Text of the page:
Note: This story has been updated to note that the gene that codes for collagen type VII protein is the COL7A1 gene, not the C7 gene.
Phoenix Tissue Repair’s investigational therapy PTR-01 was granted fast track designation by the U.S. Food and Drug Administration (FDA) for the treatment of recessive dystrophic epidermolysis bullosa (RDEB), the company announced.
The designation is intended to speed the therapy’s development and review, and enables more frequent communication with the FDA. Treatment candidates with this status may also benefit from accelerated approval and priority review.
PTR-01 is a recombinant version of the human collagen type VII (rC7), which is mutated in dystrophic epidermolysis bullosa patients. The potential disease-modifying treatment is administered into the blood, and works by replacing defective collagen type VII proteins with healthy collagen at sites where it’s needed.
Currently, no cure or effective treatment is available for RDEB patients, but this treatment seems to effectively promote wound healing, as seen in mouse models of RDEB.
“Patients and their caregivers have been waiting far too long for treatments that go beyond palliative care for RDEB, and fast track designation is an important step forward in the development of PTR-01,” Neil Kirby, president and CEO of Phoenix Tissue Repair, said in a press release.
“We continue to work diligently to advance what we believe could be the first systemic therapeutic agent that aims to target the root cause of the disease,” he said.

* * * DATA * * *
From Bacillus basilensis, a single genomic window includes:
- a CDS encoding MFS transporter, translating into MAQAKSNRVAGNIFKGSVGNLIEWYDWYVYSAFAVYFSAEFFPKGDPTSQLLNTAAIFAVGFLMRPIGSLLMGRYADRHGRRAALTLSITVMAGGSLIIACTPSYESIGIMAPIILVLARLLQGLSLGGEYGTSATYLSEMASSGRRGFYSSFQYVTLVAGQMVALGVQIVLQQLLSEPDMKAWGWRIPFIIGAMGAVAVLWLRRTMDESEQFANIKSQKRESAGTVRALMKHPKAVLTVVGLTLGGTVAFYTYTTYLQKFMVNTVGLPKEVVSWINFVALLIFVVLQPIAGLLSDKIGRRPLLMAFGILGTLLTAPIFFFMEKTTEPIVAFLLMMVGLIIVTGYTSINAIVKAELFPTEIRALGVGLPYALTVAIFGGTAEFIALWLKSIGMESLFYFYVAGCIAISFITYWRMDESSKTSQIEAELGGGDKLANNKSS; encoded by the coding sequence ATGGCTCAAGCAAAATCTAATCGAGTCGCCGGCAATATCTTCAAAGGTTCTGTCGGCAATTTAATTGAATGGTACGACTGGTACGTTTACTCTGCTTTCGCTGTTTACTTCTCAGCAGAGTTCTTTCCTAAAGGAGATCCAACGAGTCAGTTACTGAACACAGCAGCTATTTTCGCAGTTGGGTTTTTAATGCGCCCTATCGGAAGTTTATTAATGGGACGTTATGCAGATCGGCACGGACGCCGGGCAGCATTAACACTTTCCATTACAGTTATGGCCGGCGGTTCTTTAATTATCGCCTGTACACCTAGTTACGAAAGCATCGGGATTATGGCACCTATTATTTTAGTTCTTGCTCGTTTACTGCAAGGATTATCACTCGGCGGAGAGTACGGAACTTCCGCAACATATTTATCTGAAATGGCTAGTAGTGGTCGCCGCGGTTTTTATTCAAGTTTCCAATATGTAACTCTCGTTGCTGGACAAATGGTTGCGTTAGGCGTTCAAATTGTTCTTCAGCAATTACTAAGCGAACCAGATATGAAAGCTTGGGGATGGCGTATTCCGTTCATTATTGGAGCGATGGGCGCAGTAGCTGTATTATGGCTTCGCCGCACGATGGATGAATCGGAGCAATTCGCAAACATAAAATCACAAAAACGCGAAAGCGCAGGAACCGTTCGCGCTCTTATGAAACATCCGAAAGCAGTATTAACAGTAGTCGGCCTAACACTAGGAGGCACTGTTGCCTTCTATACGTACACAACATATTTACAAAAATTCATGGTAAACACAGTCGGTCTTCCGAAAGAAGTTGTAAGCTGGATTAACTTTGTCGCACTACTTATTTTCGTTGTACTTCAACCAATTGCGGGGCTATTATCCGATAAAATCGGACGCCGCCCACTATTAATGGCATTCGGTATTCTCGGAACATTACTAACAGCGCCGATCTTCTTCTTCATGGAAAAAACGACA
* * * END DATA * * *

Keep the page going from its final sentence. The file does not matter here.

PTR-01 is currently being tested in the PTR-01-001 Phase 1/2 trial (NCT03752905), at Stanford University, in California. The study is still recruiting participants, and expects to include 14 adult RDEB patients with a mutation on both copies of the COL7A1 gene and a history of at least one chronic wound.
The study’s primary objective is to determine the therapy’s safety and tolerability. Another goal is to measure PTR-01’s preliminary efficacy, as assessed by levels of collagen type VII in skin biopsies, wound healing, and clinically meaningful changes in patient-reported outcomes.
The trial is divided in three parts: a first screening period of four weeks, a 10-week treatment period, and an eight-week follow-up. No treatment is administered during the screening and follow-up.
Participants will be enrolled and divided into three cohorts of two, four, and eight patients. Each cohort will be divided into two groups of an equal number of patients.
Then, in each cohort, patients will be randomly assigned three doses of PTR-01 followed by three doses of saline solution (control), or three doses of saline solution followed by three doses of PTR-01. The doses are administered every 15 days. The trial has begun dosing patients.
We are sorry that this post was not useful for you!
Let us improve this post!
Tell us how we can improve this post?